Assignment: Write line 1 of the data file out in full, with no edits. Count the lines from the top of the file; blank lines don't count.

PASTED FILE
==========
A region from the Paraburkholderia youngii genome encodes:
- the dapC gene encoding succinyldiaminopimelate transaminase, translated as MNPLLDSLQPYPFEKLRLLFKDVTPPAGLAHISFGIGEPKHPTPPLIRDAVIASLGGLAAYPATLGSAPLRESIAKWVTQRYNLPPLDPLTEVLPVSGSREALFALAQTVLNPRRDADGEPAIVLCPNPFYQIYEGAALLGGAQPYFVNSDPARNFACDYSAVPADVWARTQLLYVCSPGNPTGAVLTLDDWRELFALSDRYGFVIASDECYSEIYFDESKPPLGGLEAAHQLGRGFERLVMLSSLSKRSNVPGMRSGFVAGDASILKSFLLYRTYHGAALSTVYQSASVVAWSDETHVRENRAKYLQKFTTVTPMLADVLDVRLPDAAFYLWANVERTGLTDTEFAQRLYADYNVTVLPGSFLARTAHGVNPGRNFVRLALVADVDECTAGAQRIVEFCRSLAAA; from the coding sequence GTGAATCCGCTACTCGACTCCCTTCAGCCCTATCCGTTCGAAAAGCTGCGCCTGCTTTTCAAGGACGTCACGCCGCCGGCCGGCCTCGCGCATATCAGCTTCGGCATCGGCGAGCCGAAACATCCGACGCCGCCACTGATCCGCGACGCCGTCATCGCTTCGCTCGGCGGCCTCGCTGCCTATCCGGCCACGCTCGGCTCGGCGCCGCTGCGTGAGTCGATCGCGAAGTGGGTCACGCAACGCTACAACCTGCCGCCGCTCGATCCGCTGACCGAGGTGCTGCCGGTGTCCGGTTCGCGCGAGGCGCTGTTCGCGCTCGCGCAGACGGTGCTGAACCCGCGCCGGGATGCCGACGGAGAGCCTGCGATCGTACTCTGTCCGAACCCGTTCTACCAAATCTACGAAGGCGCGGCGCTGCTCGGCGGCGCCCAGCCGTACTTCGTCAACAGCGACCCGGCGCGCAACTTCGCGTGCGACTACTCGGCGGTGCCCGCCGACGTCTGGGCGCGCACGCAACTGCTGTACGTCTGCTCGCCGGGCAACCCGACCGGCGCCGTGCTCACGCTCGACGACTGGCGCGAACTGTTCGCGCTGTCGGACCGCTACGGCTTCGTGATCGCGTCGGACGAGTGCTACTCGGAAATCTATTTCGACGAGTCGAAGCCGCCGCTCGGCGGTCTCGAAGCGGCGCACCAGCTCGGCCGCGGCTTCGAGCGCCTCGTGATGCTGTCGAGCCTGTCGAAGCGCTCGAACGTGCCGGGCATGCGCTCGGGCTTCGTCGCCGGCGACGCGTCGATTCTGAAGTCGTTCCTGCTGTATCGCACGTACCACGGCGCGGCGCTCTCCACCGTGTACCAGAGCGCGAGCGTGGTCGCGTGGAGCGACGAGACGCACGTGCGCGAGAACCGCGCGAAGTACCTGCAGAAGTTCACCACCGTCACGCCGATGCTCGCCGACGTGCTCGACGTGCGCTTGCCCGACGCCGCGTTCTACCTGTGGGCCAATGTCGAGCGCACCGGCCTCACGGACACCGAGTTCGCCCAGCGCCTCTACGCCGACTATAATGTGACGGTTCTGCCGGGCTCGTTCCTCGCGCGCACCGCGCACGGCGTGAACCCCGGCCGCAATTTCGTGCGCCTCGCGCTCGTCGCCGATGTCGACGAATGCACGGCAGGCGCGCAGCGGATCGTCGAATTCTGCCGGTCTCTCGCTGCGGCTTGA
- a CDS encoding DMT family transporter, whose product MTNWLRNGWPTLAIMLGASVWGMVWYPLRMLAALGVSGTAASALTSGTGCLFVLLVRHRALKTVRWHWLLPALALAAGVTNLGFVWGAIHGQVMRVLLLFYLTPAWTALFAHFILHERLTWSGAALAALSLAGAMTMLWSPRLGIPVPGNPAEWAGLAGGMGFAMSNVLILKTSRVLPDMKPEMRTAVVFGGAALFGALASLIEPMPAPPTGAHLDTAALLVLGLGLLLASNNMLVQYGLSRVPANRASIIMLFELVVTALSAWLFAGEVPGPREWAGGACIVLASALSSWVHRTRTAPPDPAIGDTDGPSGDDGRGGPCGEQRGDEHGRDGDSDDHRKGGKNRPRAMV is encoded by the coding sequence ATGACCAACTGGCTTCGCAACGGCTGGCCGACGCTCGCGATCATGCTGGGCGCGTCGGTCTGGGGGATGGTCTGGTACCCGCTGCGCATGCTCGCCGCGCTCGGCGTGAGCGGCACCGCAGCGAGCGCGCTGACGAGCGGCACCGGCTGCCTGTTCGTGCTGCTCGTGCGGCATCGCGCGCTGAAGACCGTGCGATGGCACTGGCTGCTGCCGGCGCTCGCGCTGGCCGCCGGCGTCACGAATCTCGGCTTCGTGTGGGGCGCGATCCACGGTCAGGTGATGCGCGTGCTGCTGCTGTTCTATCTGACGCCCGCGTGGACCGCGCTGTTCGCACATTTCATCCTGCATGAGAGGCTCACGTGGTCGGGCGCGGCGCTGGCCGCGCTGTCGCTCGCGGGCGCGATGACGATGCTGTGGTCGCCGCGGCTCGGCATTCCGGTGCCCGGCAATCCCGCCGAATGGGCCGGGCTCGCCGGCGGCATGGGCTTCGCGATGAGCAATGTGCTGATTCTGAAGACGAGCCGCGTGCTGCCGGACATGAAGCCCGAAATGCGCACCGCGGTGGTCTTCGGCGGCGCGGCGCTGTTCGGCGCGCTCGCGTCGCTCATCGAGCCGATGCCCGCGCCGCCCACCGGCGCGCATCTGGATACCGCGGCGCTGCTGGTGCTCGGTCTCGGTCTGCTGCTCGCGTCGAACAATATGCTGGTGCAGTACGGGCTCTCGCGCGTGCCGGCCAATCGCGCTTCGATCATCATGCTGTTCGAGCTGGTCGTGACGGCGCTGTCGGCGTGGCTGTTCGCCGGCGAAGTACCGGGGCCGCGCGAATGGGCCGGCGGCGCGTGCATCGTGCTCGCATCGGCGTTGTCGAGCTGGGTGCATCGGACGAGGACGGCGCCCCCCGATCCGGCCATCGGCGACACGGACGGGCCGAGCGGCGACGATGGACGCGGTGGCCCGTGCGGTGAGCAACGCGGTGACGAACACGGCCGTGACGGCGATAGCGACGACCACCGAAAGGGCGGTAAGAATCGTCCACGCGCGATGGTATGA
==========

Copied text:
A region from the Paraburkholderia youngii genome encodes: